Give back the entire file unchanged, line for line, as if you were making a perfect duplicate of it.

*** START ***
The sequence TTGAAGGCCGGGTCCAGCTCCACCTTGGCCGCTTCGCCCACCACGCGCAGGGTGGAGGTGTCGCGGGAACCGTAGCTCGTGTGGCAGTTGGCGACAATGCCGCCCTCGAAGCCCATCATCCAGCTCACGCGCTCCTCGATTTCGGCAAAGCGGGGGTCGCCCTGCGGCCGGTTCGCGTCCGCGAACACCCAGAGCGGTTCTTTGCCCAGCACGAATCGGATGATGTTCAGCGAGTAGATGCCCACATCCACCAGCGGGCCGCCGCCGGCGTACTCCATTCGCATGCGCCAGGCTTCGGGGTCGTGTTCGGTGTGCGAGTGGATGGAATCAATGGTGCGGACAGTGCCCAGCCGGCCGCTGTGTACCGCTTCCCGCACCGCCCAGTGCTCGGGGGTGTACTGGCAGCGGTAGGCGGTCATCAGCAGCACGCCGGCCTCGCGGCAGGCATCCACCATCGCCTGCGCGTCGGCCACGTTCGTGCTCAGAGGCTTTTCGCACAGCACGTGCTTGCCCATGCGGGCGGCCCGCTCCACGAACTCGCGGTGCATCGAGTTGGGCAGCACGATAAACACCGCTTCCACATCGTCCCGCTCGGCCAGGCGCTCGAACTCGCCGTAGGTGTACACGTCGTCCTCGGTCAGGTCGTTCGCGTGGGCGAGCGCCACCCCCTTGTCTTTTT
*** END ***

The sequence TTGAAGGCCGGGTCCAGCTCCACCTTGGCCGCTTCGCCCACCACGCGCAGGGTGGAGGTGTCGCGGGAACCGTAGCTCGTGTGGCAGTTGGCGACAATGCCGCCCTCGAAGCCCATCATCCAGCTCACGCGCTCCTCGATTTCGGCAAAGCGGGGGTCGCCCTGCGGCCGGTTCGCGTCCGCGAACACCCAGAGCGGTTCTTTGCCCAGCACGAATCGGATGATGTTCAGCGAGTAGATGCCCACATCCACCAGCGGGCCGCCGCCGGCGTACTCCATTCGCATGCGCCAGGCTTCGGGGTCGTGTTCGGTGTGCGAGTGGATGGAATCAATGGTGCGGACAGTGCCCAGCCGGCCGCTGTGTACCGCTTCCCGCACCGCCCAGTGCTCGGGGGTGTACTGGCAGCGGTAGGCGGTCATCAGCAGCACGCCGGCCTCGCGGCAGGCATCCACCATCGCCTGCGCGTCGGCCACGTTCGTGCTCAGAGGCTTTTCGCACAGCACGTGCTTGCCCATGCGGGCGGCCCGCTCCACGAACTCGCGGTGCATCGAGTTGGGCAGCACGATAAACACCGCTTCCACATCGTCCCGCTCGGCCAGGCGCTCGAACTCGCCGTAGGTGTACACGTCGTCCTCGGTCAGGTCGTTCGCGTGGGCGAGCGCCACCCCCTTGTCTTTTT